By Chris Lane
By Jeff Balke
By Aaron Reiss
By Angelica Leicht
By Dianna Wray
By Aaron Reiss
By Camilo Smith
By Craig Malisow
At the city's inaugural festivities last week, Sunday school teacher and new mayor Bill White decreed, "Let there be civic sweetness and synchronized traffic lights."
Both are undeniably good ideas, but if it was all that easy, one wonders why it hadn't been accomplished a lot sooner. The public perception of the outgoing Lee Brown administration was one of disinterested incompetence, but had the thought of timing those reds, greens and yellows really not occurred to his minions at Traffic and Transportation? When a TV reporter checked with those folks, they expressed puzzlement and claimed White hadn't talked to them in advance about his sweeping pronouncement.
The new mayor celebrated Houston's status as the nation's leading "Diver-City," including the election of its first Muslim councilmember. But much of the adulation and relief evident at the reception for him at the exuberant postinaugural party had more to do with his promise to clean up the alleged mess left by the first African-American mayor in the city's history. White had also disposed of the city's first serious Latino mayoral contender in the December runoff, so that particular diversity frontier will have to wait for six years, presuming White gains his allotted three terms.
There were plenty of such mixed messages at the two-day downtown fiesta that rang in a lot of the new and a little of the old, including a stop-and-start train that had the kids squealing with delight -- but left more than a few adults wondering whether they were riding a $250 million Christmas toy. It did not escape notice that the express Metro buses ferrying elected officials back to City Hall for a ceremonial council meeting took a lot less time than the train did getting them to Miller Outdoor Theatre for the morning swearing-in.
Perhaps the biggest Grinch of the season was antirail crusader Tom Bazan. He issued an affidavit demanding that the Harris County district attorney and the Texas attorney general prosecute Metro officials for violating state law in allowing folks to ride the trains for free during the first weekend of operation. Bazan accused Metro of squandering precious transit dollars that could have been used for bus service for "dependent, poor minority riders."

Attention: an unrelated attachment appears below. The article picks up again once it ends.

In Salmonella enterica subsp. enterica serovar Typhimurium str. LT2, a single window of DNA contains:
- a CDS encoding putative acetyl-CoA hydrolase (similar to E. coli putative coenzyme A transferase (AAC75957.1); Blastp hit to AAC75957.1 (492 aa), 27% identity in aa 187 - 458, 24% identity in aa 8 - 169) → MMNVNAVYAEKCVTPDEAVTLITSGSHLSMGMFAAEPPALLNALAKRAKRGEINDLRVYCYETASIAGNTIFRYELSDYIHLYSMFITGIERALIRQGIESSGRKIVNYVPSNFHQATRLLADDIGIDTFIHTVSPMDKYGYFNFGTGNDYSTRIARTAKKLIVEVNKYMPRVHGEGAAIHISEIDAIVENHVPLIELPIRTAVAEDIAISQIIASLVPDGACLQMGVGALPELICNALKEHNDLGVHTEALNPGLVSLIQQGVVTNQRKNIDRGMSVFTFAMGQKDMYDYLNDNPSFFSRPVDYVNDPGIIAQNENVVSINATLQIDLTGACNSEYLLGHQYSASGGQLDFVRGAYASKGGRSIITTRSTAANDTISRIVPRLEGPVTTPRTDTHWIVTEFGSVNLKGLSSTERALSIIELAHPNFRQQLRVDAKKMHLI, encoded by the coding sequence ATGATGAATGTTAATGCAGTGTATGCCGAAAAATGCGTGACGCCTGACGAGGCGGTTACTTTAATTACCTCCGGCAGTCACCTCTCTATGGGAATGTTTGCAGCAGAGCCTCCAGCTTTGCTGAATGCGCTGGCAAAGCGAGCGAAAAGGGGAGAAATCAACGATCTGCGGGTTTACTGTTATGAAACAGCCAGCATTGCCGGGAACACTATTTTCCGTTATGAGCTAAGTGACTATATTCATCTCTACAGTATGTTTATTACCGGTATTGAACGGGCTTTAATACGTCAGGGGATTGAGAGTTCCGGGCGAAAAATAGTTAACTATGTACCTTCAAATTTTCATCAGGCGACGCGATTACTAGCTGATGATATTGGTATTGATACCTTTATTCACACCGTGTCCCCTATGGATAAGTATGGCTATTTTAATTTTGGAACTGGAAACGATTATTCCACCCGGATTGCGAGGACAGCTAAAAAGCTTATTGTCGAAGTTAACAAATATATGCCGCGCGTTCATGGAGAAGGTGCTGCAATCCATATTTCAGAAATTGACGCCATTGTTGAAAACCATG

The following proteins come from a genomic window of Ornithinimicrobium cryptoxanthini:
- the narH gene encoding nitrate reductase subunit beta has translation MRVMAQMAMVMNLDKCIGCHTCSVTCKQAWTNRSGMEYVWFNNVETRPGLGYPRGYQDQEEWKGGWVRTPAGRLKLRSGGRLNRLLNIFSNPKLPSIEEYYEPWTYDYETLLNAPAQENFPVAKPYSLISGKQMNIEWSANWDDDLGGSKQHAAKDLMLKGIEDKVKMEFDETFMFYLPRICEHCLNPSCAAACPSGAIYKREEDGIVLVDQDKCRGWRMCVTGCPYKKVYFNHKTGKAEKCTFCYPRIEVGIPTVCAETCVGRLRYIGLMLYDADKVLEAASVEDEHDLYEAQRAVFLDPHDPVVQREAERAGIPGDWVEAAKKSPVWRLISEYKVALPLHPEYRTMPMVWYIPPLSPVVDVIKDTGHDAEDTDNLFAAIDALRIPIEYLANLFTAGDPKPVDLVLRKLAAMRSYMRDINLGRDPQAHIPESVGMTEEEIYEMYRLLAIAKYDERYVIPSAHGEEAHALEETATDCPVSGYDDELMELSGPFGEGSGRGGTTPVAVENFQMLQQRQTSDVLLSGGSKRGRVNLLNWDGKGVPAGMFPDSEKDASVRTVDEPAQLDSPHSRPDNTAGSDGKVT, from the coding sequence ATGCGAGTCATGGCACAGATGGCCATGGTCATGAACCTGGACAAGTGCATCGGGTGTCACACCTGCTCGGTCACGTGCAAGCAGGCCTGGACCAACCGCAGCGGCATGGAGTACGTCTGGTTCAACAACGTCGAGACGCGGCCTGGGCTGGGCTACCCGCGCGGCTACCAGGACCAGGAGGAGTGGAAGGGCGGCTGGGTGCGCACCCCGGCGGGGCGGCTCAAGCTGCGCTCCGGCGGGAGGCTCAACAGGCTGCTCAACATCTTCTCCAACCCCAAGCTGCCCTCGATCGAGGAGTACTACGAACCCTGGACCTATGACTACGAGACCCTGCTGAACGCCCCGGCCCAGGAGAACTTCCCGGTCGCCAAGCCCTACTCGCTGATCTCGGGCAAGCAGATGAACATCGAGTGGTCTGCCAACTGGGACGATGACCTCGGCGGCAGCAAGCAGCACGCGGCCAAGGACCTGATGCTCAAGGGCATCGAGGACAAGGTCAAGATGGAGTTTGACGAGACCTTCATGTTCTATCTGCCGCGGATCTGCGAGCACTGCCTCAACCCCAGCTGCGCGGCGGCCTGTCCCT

At least he didn't seek an injunction on Santa's unauthorized sleigh ride and use of illegal aliens (elves) as underpaid laborers.
The minister introducing White at the swearing-in could be excused for using the term "coronation" rather than inauguration. And while a former first lady, Elyse Lanier, was a sight for sore, New Year's-hungover eyes in a faux leopard-skin coat and bright blond hair, departing mayor Brown's spouse, Frances, was even more conspicuous by her absence. Moderator Steve Smith started to call out her name, then swallowed the words when he realized she was a no-show.
It was a fitting end to a six-year stretch in which educator Frances Brown had made it abundantly clear she had absolutely no interest in playing the role of civic first lady. During a mayoral trade junket to the Far East, a staffer recalls, she left her husband and wandered away from the dais at a public dinner, escorted by a city bodyguard for a spate of shopping in nearby stores.
In line with White's theme of inclusion, wide-eyed council newcomers and previously cantankerous veterans traded enough hugs and air kisses on the stage to make one wonder if a sexually transmitted disease team ought to be called out from the health department. But since Houston has one of the poorer big-city track records in such matters, it probably wouldn't have helped.
The most inexplicable holdover in White's new order is City Attorney Anthony Hall. He apparently will be staying on, possibly as chief administrative officer, despite several councilmembers' dislike of him.
White praised Hall as a source of institutional memory, an understatement for a man whose municipal tenure extends back before the prehistoric dawn of mayor Kathy Whitmire. If Jordy Tollett, the veteran City Hall cockroach and Convention and Visitors Bureau chief, and special events maven Susan Christian survive into the new era, they'll share the title of political Methuselah with Hall.
After The Insider congratulated Hall for his survivability, Hall responded somewhat defensively that he could have gone into the private sector and made millions of dollars. There are those who might have been willing to pay him more than that to leave.
New controller Annise Parker had earlier diluted the treacle with a dose of sour quotes in the Houston Chronicle warning that Hall could poison the new mayor's relations with council. It wasn't anything others haven't said previously, but in the new White-mandated lovefest, the comments seemed out of tune. Brown cornered her afterward to complain, and she paid her penance by sitting next to a smug-looking Hall during the council session. Hall made his continued Rasputin role clear by hovering at the left shoulder of White during his first news conference as mayor.
Freshly re-elected District C Councilman Mark Goldberg demonstrated the limits of his devotion to city duty by filing to run in the GOP spring primary for justice of the peace. If he wins next November, council will have to appoint a replacement.